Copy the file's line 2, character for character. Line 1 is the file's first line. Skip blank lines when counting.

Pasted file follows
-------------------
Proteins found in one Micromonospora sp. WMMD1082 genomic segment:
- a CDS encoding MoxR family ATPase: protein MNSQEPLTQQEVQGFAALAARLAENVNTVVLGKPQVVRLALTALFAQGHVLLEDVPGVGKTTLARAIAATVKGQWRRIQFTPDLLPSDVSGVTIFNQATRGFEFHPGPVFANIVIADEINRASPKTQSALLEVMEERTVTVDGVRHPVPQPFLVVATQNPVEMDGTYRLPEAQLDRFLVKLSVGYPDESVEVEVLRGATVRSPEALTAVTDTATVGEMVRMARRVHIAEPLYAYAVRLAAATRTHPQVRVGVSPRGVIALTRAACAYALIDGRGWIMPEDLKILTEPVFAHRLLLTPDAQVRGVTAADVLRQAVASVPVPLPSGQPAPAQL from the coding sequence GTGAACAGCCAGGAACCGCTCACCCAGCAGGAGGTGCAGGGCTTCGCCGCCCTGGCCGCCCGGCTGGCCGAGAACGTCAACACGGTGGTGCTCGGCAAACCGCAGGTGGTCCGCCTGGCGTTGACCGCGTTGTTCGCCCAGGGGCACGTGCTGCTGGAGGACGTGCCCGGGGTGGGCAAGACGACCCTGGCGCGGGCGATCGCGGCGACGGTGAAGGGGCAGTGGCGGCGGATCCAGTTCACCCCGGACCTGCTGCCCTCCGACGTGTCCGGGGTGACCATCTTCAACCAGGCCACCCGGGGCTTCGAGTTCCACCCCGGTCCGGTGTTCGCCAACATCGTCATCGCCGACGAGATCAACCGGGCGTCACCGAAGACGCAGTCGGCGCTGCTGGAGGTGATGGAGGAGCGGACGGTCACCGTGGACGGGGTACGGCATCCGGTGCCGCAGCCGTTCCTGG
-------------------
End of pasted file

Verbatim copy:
- a CDS encoding MoxR family ATPase: protein MNSQEPLTQQEVQGFAALAARLAENVNTVVLGKPQVVRLALTALFAQGHVLLEDVPGVGKTTLARAIAATVKGQWRRIQFTPDLLPSDVSGVTIFNQATRGFEFHPGPVFANIVIADEINRASPKTQSALLEVMEERTVTVDGVRHPVPQPFLVVATQNPVEMDGTYRLPEAQLDRFLVKLSVGYPDESVEVEVLRGATVRSPEALTAVTDTATVGEMVRMARRVHIAEPLYAYAVRLAAATRTHPQVRVGVSPRGVIALTRAACAYALIDGRGWIMPEDLKILTEPVFAHRLLLTPDAQVRGVTAADVLRQAVASVPVPLPSGQPAPAQL from the coding sequence GTGAACAGCCAGGAACCGCTCACCCAGCAGGAGGTGCAGGGCTTCGCCGCCCTGGCCGCCCGGCTGGCCGAGAACGTCAACACGGTGGTGCTCGGCAAACCGCAGGTGGTCCGCCTGGCGTTGACCGCGTTGTTCGCCCAGGGGCACGTGCTGCTGGAGGACGTGCCCGGGGTGGGCAAGACGACCCTGGCGCGGGCGATCGCGGCGACGGTGAAGGGGCAGTGGCGGCGGATCCAGTTCACCCCGGACCTGCTGCCCTCCGACGTGTCCGGGGTGACCATCTTCAACCAGGCCACCCGGGGCTTCGAGTTCCACCCCGGTCCGGTGTTCGCCAACATCGTCATCGCCGACGAGATCAACCGGGCGTCACCGAAGACGCAGTCGGCGCTGCTGGAGGTGATGGAGGAGCGGACGGTCACCGTGGACGGGGTACGGCATCCGGTGCCGCAGCCGTTCCTGG